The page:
SIERRA NEVADA MOUNTAINS, California. (RELIGION) — Will this winter’s atmospheric river-impacting rains and snowstorms lastly finish California’s drought? State water officers are removed from optimistic, particularly after what they witnessed final winter.
The California Division of Water Sources performed its first snow survey of 2023 on Tuesday, measuring the water content material of the snowpack, a key indicator of California’s water provide.
Water scientists recorded a snow depth of 55.5 inches and a snow water equal of 17.5 inches. That is 177 p.c of the typical for Phillips Station. Snowpack throughout the nation is 174 p.c of common for the date, water sources stated.
DWR spokeswoman Sabrina Washington stated. “Definitely, all of the rain we have had during the last week has made excellent snow. However… that is precisely what occurred final yr. We had a extremely sturdy exhibiting early within the season after which had the driest January to March on document.”
Snow within the Sierras provides about 30 p.c of California’s water. Its pure capacity to carry water is why Sierra Snow is sometimes called California’s “frozen reservoir.”
DWR Director Carla Nemeth and Water Forecasting Division Chief Sean de Guzman emphasised how vital the remaining winter months are for the state’s water provide.
“The numerous snow within the Sierra is nice information, however sadly these similar storms are bringing flooding to elements of California,” Nemeth stated. “This can be a prime instance of the specter of excessive flooding throughout a protracted drought as California experiences extra swings between moist and dry intervals attributable to our altering local weather.”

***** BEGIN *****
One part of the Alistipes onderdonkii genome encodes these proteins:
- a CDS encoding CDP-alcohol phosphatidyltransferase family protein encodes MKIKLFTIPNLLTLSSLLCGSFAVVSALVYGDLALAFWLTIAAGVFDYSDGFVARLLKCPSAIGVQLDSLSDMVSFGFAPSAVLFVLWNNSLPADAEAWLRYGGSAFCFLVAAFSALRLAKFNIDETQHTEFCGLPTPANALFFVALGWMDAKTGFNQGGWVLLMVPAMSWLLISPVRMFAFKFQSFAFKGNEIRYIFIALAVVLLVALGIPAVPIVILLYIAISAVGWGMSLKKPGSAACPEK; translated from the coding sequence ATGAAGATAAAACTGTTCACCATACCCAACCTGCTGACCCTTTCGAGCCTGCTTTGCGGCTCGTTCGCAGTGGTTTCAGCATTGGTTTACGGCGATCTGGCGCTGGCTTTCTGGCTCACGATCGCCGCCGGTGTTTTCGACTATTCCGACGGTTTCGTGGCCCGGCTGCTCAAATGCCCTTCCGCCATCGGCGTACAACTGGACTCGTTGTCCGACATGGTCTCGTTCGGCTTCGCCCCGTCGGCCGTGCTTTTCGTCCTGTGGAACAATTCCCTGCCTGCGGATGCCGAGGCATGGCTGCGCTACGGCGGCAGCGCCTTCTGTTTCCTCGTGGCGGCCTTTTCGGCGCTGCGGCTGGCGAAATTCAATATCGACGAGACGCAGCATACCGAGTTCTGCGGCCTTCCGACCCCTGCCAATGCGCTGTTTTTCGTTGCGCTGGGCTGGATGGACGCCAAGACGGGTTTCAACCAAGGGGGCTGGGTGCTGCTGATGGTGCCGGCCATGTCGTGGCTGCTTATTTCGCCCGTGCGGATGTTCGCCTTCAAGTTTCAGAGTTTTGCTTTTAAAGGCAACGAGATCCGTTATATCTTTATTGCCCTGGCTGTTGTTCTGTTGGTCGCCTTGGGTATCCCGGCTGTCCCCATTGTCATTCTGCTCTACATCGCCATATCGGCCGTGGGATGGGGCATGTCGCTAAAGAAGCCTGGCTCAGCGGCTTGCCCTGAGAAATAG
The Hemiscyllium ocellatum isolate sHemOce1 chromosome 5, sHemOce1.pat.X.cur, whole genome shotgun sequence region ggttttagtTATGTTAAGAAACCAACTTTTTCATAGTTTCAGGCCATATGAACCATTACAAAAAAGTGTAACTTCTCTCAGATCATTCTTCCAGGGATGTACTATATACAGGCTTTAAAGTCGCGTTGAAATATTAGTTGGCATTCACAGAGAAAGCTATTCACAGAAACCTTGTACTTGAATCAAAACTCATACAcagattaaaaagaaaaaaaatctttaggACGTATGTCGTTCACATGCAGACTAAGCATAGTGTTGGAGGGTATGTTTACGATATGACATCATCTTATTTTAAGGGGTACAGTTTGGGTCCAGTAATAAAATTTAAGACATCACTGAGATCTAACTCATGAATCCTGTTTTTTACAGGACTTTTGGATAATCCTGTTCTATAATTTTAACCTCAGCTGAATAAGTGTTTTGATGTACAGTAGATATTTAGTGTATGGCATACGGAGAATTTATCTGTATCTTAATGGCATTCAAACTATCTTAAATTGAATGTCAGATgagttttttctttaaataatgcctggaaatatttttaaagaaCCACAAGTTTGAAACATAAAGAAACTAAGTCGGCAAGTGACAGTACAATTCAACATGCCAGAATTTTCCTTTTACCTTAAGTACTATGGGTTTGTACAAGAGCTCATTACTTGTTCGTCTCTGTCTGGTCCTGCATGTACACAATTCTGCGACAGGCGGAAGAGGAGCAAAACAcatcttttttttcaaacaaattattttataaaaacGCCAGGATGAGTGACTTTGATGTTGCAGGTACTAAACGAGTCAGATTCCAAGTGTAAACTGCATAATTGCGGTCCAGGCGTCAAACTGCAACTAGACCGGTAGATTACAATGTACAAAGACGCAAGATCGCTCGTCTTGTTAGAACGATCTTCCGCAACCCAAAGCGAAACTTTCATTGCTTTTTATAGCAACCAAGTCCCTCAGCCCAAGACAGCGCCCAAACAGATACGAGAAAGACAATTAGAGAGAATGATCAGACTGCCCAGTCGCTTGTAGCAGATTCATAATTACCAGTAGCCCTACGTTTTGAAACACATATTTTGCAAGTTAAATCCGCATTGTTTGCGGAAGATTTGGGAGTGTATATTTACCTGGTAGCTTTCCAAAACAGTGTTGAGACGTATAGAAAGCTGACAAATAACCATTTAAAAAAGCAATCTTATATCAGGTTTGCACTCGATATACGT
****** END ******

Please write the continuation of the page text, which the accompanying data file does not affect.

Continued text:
California is predicted to see continued rain and snow over the subsequent seven days.
Much more telling than a single-site survey are DWR’s digital readings from 130 stations situated throughout the state.
Measurements present a statewide snowpack snow water equal of 17.1 inches, or 174 p.c of common for this date. The outcomes for this January are much like these of 2013 and 2022, when the January 1 snowpack was above common or above, solely that dry climate would have created and led to a drought by the top of the water yr.
“Nice snow numbers are all the time welcome, however we nonetheless have a protracted method to go earlier than the crucial April 1 complete,” Guzman stated. “If January-March 2023 is something like final yr, we’ll nonetheless finish the water yr in a extreme drought with solely half the typical annual snowpack.”